Wednesday, November 5, 2008

Parshas Lech Lecha — leaving your boundaries. Ignoramus is forbidden to eat meat

In comments to my last post, I said that one of the proposed strategies in dealing with the world is “to recognize that in our lives, there are Jewish needs and there are regular, human needs. Just make sure they don’t contradict (and if they do, figure out, what’s more important in [each] case — and if you can choose a more lenient way in Judaism to accommodate a conflicting ‘worldly’ need, then do so).” Chabad Chassidus rejects this approach. Why? What’s wrong with a compromise between stringent and lenient, between Judaism and the worldly pleasures? The Lubavitcher Rebbe’s sicha on parshas Lech Lecha discusses this question.

Torah (whose name means “teaching”) provides an everyday lesson for us. Of course, Torah is the source of Halacha which governs our everyday life, but what about the portions of Torah that are not related to specific laws (or the immediately applicable laws)? The answer is that Torah that we see is only one dimension of the whole Torah. Stories and even laws presented in it hint at processes that happen in the spiritual realities of the Universe, whose study concerns us everyday and reveals more general themes of our service of G-d and life. Lech Lecha teaches us the meaning of “going away”, out of one’s current situation, one’s current bounds, for the sake of elevation.

One may think this means physical bounds and even spiritual bounds. No, says the Rebbe, it included the bounds of Torah, holy bounds — these also need to be broken, in order to go higher than one’s current position.
[E]ven before the circumcision, and even before the command to [440] “go forth from your land,” Avraham Avinu was at a lofty level. In the words of my revered father-in-law, the Rebbe [Rayatz], in the sichah of Simchas Torah, 5710 [1949] [441], Avraham Avinu was then a Jew of 75, master of many estates and master of all areas of his conduct. He had attained all the levels that he could have possibly attained by his own efforts, including even the level [in the apprehension of Divinity] known as [442] shekol hane'elam mikol ra'ayon.

And at that point he was commanded to “go forth from your land” i.e., to elevate himself to an even loftier level, and then he was commanded further concerning the circumcision. From this we may gain some notion of the sublime level which his circumcision enabled him to attain. […]

The mitzvah of circumcision elicits a flow of divine lights so sublime that they utterly transcend the created universe and Seder Hishtalshelus, the chainlike scheme of orderly descent by which divine light is progressively contracted. […] Furthermore, the mitzvah of circumcision upgrades the individual out of all proportion to his former spiritual state — like birth. [...]

As a preparation for the circumcision (which signifies a birthlike revelation and elicitation of sublime spiritual lights), Avraham Avinu was commanded: “Go forth from your land,” and so on. I.e., in order to arrive at the level of such lights, he first had to step out of his present bounds, even holy bounds.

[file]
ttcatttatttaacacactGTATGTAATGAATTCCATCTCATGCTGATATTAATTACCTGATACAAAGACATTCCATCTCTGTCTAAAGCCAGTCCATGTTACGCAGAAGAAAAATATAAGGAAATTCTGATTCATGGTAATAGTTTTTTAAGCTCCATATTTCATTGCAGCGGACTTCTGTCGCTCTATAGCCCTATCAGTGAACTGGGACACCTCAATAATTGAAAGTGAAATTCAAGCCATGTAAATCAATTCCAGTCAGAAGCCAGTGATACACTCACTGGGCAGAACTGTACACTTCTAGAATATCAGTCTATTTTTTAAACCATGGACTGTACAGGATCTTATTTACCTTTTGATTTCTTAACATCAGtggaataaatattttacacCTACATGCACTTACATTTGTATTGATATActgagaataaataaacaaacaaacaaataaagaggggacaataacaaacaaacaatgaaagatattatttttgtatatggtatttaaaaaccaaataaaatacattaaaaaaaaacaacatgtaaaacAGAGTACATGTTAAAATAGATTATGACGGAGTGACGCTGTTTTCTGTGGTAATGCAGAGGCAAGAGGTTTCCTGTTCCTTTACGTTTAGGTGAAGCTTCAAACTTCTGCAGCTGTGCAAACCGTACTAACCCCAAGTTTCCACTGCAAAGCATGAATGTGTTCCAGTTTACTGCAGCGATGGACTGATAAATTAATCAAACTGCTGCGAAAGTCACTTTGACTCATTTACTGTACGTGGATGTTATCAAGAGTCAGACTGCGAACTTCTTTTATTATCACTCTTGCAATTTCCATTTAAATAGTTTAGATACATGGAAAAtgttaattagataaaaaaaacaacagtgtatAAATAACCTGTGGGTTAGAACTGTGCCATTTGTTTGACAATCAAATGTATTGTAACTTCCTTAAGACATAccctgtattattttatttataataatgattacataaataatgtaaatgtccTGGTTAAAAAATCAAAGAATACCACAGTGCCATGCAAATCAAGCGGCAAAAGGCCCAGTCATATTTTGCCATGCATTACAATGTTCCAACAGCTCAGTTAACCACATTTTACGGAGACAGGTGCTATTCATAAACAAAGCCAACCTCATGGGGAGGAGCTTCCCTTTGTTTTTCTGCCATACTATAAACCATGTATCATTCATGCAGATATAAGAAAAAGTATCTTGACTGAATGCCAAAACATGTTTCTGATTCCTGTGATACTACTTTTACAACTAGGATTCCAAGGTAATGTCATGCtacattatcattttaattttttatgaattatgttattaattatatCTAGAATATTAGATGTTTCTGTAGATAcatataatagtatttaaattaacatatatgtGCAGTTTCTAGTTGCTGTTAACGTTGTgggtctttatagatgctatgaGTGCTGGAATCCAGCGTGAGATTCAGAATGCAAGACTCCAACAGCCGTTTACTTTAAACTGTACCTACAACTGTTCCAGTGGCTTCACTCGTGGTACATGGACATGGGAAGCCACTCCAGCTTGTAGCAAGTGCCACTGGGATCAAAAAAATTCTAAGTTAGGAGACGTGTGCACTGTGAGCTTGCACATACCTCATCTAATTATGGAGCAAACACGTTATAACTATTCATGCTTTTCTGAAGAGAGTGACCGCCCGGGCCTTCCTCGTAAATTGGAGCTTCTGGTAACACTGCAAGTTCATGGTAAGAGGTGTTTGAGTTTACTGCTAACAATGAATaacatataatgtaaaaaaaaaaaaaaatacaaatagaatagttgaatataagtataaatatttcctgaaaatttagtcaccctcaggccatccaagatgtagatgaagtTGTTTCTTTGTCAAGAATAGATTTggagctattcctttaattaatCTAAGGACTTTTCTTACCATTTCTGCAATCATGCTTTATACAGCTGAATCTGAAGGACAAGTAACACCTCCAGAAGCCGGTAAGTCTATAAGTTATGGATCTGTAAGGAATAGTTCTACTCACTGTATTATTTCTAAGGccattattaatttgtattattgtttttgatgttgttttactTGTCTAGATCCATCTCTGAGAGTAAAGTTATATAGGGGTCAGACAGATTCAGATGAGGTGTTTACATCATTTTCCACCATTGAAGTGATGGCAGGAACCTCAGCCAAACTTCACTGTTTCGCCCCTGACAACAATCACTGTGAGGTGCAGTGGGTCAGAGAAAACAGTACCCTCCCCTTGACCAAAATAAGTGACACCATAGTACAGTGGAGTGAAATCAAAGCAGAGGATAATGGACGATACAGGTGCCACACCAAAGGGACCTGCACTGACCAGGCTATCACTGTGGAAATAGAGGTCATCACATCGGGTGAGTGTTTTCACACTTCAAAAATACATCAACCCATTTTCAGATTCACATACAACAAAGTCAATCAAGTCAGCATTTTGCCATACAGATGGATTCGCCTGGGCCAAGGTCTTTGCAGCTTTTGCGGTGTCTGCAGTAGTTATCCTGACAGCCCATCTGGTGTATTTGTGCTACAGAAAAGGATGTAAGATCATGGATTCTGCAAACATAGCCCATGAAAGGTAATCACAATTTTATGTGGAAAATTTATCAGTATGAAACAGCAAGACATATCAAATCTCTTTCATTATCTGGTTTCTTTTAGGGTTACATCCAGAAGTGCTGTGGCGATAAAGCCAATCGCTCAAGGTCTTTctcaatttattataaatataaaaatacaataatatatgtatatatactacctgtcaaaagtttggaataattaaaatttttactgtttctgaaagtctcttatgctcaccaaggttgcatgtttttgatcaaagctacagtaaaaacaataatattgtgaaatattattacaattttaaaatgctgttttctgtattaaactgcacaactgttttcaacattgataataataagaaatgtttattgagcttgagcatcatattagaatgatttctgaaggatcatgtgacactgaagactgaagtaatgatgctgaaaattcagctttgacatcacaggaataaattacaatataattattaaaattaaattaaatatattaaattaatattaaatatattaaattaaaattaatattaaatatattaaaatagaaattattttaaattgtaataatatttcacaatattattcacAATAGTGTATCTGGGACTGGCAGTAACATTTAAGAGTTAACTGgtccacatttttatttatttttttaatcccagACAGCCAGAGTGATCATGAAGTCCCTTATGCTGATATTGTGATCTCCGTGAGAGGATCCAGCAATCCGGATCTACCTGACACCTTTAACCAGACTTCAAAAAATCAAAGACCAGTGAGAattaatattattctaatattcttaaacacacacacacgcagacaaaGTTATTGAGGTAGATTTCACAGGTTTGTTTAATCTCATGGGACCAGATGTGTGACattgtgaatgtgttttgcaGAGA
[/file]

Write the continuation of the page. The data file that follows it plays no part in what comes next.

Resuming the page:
The way to break out of the bounds and restrictions imposed by the animal soul is to conduct oneself according to the Shulchan Aruch and to study ethical writings. This enables a person to realize that materiality is utterly worthless [451]. As a result he will free himself of the restrictions of the animal soul, and of course from the restrictions of the body. However, when it comes to freeing oneself from restricting bounds in holy matters, that's quite a different story.

Exactly what are the latter restraints?

Concerning the study of Torah a man might argue: It’s enough for me that I am one of the [452] “supporters of the Torah”; it's enough that I study [453] “one chapter in the morning and one chapter in the evening”; the shiur after davenen will suffice; studying without exerting the soul or the flesh will be quite enough; it's enough that I study nigleh, the revealed plane of the Torah: do I have to study Chassidus as well?!

Concerning avodah, i.e., davenen, the same individual argues that it's quite enough that he arrives at shul in the middle of davenen; according to the Shulchan Aruch he can then skip most of Pesukei DeZimrah, the psalms of praise — i.e., three-quarters of the davenen so long as he prays together with the congregation [454]. Surely it's enough that he hastily churns and chops his way through the words [455], without taking time off to think what they mean [456]. If he does think about what the words mean, without meditating for a moment on Whom he is addressing [457], then surely that's more than enough. As to the earnest frame of mind [458] that is supposed to precede prayer, he discharges this obligation by clasping his hands like a servant before his master;[459] now, having done that, he can allow his thoughts to fly hither and thither...

Concerning tzedakah, this individual argues that the Shulchan Aruch [460] itself lays down limits. There is a certain quota required by the Torah, deoraysa, and there is a certain quota required by the Sages, deRabbanan and surely he is not obliged to give away more than the prescribed minimum. As to giving away more than a fifth of his income, then this is not only not obligatory, but (he argues) forbidden! For did not the Sages say that[461] “he who gives freely should not give away more than a fifth” [462]?

Besides, this individual argues, in no area of his life should a man make more stringent demands on himself than the Torah requires him to. For this stance he quotes the Talmud Yerushalmi [463]: “Let the Torah's prohibitions suffice for you!” “Tell me,” he protests, “am I expected to be more pious than the Yerushalmi?!” In similar vein such a man contends that it is not proper to expect him to do things that go beyond the letter of the law [464]: if only he would conduct himself according to the law, he says, according to the Shulchan Aruch…

These arguments derive from the limitations of one’s mindset — including the limitations of one’s mindset in holy matters.